The machine with the highest power consumption of the batch was a quad-core beast which drew 196 watts under full CPU load (171 watts while idle). The machine that drew the least was a brand new laptop with 44 watts under full load (33 idle).
While we shouldn't get hung up about specific machines and configurations at this point because my data set is still pretty small, I had some general impressions:
- What you buy matters. Laptops are generally much more power efficient than desktops.
- However, the difference in power savings between a laptop and desktop is still dwarfed by the laptop premium.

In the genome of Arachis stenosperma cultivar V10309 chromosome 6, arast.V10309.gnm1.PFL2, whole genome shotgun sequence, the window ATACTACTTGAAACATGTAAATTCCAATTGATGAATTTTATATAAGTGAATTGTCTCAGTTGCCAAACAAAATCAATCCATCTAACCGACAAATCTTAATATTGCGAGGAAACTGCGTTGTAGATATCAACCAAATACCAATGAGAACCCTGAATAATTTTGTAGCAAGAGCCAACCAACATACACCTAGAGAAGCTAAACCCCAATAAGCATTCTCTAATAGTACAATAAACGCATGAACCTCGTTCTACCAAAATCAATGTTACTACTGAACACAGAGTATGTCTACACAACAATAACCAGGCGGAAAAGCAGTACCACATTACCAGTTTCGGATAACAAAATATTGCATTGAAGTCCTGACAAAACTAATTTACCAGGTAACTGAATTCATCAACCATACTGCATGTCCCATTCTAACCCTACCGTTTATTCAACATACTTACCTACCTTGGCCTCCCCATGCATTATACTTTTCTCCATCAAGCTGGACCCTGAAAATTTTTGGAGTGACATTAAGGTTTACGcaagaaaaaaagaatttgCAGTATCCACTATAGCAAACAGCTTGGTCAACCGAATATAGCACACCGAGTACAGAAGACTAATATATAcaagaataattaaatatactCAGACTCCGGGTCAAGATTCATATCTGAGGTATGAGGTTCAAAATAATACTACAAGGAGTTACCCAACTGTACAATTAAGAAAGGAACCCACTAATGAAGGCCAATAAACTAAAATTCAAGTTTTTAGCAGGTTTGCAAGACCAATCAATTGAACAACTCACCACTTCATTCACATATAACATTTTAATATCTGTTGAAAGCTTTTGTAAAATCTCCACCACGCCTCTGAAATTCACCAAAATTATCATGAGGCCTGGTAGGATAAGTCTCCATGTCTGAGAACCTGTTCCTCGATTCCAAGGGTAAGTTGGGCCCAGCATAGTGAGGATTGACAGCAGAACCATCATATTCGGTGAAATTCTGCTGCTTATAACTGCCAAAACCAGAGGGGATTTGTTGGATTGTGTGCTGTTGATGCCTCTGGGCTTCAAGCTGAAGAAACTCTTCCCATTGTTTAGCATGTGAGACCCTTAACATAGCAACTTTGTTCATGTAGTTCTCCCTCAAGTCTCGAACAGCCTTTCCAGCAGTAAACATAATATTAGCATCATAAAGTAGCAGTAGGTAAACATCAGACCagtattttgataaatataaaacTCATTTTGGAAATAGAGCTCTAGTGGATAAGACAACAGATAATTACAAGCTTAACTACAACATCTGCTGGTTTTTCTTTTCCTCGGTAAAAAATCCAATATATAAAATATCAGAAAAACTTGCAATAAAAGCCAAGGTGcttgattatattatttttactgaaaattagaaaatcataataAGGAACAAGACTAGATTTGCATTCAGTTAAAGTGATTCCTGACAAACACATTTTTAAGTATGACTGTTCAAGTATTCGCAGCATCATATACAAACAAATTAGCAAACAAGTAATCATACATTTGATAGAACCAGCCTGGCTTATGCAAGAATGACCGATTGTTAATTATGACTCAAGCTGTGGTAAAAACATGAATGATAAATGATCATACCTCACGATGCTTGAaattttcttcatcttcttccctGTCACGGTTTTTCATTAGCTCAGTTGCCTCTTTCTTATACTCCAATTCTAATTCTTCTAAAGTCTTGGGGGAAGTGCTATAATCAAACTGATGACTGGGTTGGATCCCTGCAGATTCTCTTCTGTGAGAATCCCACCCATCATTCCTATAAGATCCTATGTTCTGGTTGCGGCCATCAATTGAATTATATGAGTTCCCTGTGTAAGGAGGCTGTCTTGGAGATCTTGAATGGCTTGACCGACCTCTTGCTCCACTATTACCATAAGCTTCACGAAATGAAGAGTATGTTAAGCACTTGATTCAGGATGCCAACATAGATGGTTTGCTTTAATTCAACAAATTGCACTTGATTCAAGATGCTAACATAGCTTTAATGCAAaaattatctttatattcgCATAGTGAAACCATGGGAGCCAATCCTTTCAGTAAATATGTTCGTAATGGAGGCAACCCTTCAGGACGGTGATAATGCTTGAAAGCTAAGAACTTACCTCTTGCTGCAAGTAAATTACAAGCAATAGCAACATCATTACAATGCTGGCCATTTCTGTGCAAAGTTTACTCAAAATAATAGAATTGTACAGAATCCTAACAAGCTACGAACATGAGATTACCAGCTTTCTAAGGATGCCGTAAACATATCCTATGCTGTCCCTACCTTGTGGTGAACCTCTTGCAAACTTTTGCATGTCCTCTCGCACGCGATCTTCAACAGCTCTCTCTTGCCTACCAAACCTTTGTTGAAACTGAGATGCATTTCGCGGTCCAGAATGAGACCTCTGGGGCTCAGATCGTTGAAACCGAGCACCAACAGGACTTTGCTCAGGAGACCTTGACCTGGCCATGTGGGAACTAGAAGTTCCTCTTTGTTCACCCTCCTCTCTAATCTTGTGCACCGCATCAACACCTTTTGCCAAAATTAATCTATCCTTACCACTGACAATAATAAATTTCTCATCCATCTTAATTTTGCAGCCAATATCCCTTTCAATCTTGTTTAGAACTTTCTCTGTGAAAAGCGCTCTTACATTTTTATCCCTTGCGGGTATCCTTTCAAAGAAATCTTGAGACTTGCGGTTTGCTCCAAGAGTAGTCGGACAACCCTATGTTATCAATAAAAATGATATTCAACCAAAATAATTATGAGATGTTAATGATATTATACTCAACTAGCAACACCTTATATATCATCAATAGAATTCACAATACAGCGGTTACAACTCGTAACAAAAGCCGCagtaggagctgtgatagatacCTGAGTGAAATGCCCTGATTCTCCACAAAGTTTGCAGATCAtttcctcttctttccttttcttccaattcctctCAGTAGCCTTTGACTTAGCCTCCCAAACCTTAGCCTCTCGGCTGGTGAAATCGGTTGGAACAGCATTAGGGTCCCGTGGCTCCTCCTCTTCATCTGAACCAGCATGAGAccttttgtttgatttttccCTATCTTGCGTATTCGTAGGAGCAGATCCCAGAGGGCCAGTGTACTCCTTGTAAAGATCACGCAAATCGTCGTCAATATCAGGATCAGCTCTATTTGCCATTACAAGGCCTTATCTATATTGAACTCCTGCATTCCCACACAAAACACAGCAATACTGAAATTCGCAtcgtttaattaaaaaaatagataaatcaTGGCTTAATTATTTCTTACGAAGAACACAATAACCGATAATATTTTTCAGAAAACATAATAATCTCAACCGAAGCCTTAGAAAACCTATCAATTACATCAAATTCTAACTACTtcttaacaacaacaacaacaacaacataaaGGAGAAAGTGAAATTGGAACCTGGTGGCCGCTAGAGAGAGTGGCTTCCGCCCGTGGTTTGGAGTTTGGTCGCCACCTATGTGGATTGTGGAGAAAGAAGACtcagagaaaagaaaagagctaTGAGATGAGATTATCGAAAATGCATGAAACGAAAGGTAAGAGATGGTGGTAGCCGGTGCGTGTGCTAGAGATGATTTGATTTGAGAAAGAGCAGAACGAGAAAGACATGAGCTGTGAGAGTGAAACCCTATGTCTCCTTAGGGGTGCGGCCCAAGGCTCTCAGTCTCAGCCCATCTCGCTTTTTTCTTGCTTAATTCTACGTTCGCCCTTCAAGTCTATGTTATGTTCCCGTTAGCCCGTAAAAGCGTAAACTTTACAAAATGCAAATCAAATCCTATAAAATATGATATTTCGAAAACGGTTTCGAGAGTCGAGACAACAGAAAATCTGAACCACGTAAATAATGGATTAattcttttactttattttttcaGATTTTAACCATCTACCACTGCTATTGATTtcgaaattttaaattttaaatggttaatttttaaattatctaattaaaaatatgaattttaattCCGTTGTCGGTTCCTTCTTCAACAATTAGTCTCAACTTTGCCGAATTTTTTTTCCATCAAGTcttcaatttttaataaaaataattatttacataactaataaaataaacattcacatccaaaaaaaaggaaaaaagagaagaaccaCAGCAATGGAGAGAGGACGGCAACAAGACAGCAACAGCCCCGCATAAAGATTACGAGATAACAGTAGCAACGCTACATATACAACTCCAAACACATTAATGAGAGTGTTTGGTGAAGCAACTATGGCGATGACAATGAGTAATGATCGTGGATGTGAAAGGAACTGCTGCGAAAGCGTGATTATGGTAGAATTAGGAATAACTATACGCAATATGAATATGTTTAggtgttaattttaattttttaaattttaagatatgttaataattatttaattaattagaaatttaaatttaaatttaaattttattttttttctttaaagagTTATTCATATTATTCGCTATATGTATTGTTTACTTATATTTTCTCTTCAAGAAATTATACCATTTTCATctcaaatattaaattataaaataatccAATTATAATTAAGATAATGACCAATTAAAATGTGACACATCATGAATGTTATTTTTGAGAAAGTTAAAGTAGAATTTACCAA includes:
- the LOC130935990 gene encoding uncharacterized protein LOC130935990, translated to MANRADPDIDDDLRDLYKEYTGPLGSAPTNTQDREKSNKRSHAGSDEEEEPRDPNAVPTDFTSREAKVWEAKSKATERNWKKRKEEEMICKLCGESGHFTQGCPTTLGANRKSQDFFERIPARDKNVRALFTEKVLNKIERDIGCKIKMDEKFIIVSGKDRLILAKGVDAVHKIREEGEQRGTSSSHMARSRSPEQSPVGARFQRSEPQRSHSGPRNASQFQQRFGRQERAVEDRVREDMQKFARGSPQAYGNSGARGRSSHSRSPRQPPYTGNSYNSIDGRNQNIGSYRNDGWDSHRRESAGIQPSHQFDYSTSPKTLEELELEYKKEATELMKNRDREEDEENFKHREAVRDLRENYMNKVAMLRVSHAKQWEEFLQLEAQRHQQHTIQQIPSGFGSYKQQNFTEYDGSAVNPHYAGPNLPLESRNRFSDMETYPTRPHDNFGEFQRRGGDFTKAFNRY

- The performance of desktops can be much higher than laptops. Currently the top of the line Dell laptop is a 2.8Ghz Core 2 Duo. The top of the line "desktop" is a dual quad core running at 3.2Ghz.
Given these three factors, I suspect that many organizations will stick with desktop machines as a significant portion of their computer purchases despite the rising popularity of laptops.
For software engineers, like me, the difference in productivity and cost is large enough to keep us buying monster machines and pushing them under our desks. We just need to remember to turn them off.